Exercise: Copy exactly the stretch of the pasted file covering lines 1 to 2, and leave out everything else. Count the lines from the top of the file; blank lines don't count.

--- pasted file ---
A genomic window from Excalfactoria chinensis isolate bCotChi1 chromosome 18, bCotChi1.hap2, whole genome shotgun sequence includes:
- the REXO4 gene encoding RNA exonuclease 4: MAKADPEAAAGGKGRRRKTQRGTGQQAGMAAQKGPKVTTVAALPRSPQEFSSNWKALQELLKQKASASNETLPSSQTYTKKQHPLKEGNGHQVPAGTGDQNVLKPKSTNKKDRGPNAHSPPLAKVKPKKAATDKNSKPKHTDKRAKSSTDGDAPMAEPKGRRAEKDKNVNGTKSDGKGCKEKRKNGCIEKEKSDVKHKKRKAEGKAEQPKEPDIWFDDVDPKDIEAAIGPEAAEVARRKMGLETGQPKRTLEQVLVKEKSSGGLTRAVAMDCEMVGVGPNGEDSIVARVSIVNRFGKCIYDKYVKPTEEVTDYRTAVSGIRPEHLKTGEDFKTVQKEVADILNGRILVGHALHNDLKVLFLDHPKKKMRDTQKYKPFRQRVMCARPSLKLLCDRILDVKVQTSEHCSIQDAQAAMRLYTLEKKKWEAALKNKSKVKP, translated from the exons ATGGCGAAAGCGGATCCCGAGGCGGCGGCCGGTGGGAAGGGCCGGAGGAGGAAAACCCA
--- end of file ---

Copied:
A genomic window from Excalfactoria chinensis isolate bCotChi1 chromosome 18, bCotChi1.hap2, whole genome shotgun sequence includes:
- the REXO4 gene encoding RNA exonuclease 4: MAKADPEAAAGGKGRRRKTQRGTGQQAGMAAQKGPKVTTVAALPRSPQEFSSNWKALQELLKQKASASNETLPSSQTYTKKQHPLKEGNGHQVPAGTGDQNVLKPKSTNKKDRGPNAHSPPLAKVKPKKAATDKNSKPKHTDKRAKSSTDGDAPMAEPKGRRAEKDKNVNGTKSDGKGCKEKRKNGCIEKEKSDVKHKKRKAEGKAEQPKEPDIWFDDVDPKDIEAAIGPEAAEVARRKMGLETGQPKRTLEQVLVKEKSSGGLTRAVAMDCEMVGVGPNGEDSIVARVSIVNRFGKCIYDKYVKPTEEVTDYRTAVSGIRPEHLKTGEDFKTVQKEVADILNGRILVGHALHNDLKVLFLDHPKKKMRDTQKYKPFRQRVMCARPSLKLLCDRILDVKVQTSEHCSIQDAQAAMRLYTLEKKKWEAALKNKSKVKP, translated from the exons ATGGCGAAAGCGGATCCCGAGGCGGCGGCCGGTGGGAAGGGCCGGAGGAGGAAAACCCA